Clinton in Saudi push to end crackdown in Syria

Now or never?

RIYADH - US Secretary of State Hillary Clinton was holding talks in Riyadh Friday with Saudi leaders as she kicked off a two-country tour aimed at raising pressure on the Syrian regime, the US embassy here said.
"Mrs Clinton has arrived in Riyadh for talks with senior Saudi officials," an embassy spokesman said.
The US State Department said earlier this week Clinton would meet Friday in Riyadh with Saudi King Abdullah and Foreign Minister Prince Saud al-Faisal.
On Saturday, she is due to meet with ministers of Saudi Arabia's five Gulf Arab neighbours -- Kuwait, Bahrain, Qatar, the United Arab Emirates and Oman -- before engaging in broader meetings Sunday with Arab, Turkish and Western officials in Istanbul.
The Friends of Syria meeting in Turkey follows the inaugural one Clinton attended in Tunis at the end of February -- a response to Western and Arab failure to win Russian and Chinese backing at the UN Security Council.
Aides said Clinton will discuss how to make President Bashar al-Assad comply with a new plan to end the crackdown on a pro-democracy movement, study further sanctions against his regime and consider ways to aid the opposition who will be in Istanbul.
Her visit comes a day after Assad said he would "spare no effort" for the success of UN-Arab League envoy Kofi Annan's six-point peace plan but said the proposal would only work if "terrorist acts" by foreign powers stopped.
State Department spokesman Mark Toner described the president's remarks as "discouraging" and urged Assad to halt the violence immediately.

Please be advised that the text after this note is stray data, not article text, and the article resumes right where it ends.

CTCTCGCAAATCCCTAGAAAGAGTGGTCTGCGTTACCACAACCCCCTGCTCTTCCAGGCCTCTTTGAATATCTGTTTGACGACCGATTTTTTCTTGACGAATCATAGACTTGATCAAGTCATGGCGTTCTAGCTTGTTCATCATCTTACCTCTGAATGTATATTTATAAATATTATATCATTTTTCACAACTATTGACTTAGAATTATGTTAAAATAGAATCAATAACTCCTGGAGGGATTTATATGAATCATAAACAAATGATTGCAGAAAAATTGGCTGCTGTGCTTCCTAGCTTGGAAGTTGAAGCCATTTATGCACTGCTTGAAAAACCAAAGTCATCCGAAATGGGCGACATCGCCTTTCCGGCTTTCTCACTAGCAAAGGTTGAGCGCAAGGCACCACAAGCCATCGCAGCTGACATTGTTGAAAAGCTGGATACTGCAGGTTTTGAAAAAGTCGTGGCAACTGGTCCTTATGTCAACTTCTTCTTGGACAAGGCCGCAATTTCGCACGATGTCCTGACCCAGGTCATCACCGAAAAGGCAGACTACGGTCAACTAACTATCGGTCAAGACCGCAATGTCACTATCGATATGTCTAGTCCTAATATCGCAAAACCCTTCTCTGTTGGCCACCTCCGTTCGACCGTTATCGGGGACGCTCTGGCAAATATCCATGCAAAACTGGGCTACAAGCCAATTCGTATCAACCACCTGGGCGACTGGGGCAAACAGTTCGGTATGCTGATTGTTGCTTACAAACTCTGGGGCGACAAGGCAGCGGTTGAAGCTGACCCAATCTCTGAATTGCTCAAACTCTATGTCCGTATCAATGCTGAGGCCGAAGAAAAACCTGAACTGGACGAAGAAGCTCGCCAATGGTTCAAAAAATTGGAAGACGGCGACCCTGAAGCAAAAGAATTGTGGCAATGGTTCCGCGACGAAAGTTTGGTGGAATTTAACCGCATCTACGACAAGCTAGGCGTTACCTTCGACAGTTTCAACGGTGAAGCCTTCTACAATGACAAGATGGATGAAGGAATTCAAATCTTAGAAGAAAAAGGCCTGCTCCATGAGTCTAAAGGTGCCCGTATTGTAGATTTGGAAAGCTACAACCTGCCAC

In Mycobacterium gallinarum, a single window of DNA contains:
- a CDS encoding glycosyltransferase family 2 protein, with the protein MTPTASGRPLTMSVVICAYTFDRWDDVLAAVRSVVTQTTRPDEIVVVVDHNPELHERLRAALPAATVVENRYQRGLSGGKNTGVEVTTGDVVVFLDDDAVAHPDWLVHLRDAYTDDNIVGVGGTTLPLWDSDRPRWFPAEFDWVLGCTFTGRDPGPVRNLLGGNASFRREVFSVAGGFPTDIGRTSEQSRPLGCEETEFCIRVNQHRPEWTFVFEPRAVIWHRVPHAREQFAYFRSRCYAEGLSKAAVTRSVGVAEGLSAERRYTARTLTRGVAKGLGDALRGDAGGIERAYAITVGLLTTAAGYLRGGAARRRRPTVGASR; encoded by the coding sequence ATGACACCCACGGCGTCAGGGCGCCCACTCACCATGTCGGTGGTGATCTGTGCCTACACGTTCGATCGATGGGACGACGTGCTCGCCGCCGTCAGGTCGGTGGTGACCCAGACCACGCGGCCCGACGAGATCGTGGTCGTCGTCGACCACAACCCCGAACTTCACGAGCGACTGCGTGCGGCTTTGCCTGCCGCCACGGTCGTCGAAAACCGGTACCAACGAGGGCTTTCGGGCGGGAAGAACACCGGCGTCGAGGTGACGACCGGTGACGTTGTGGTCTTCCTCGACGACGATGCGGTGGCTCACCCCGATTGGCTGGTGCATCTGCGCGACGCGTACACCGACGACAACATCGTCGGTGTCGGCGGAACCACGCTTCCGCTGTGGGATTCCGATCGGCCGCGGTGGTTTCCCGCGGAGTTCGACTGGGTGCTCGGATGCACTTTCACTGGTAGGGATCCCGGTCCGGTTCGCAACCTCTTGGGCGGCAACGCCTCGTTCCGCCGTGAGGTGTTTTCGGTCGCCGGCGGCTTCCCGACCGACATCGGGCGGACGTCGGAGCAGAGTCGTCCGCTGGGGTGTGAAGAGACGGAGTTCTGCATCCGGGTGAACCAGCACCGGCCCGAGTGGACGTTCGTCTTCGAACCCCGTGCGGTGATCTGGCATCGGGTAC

"It's not surprising, but it's discouraging and disappointing," Toner told reporters in Washington, adding that Syrian government forces had done nothing to comply with Annan's plan in the three days since agreeing to it.
The plan by the former UN chief includes a commitment to stop all violence, daily two-hour humanitarian ceasefires and media access to all areas affected by the fighting.
It also calls for an inclusive Syrian-led political process, the right to demonstrate, and the release of people detained arbitrarily.
"We've seen absolutely nothing on the ground that indicates that they're adhering to its calls for Syrian artillery and heavy weaponry to go back to barracks and for a ceasefire to allow humanitarian assistance to be put in place," Toner said.
"We've been very clear that we want to see a ceasefire in place. We want to see an end to the violence as soon as possible so that we can get humanitarian assistance in to the beleaguered Syrian people."
US State Department spokeswoman Victoria Nuland said on Wednesday the US delegation would discuss ways to deliver humanitarian aid to the Syrian people -- during a crackdown UN officials now estimate has cost more than 9,000 lives in a year -- and how to promote opposition unity.
Clinton said Tuesday the United States will press the disparate opposition "very hard" to present a "unified vision" in Istanbul that protects the rights of all Syrians.
Washington wants the opposition to fully represent Sunnis, Christians, Kurds, Druze, Turkmen and others, including Alawites, the minority Muslim sect from which Assad hails.
Saudi Arabia and its neighbour Qatar have called for arming the opposition, which includes the Free Syrian Army, made up of Syrian military defectors.
An Arab league summit in Baghdad on Thursday rejected the option of arming any sides, and called on all parties to engage in a "serious national dialogue."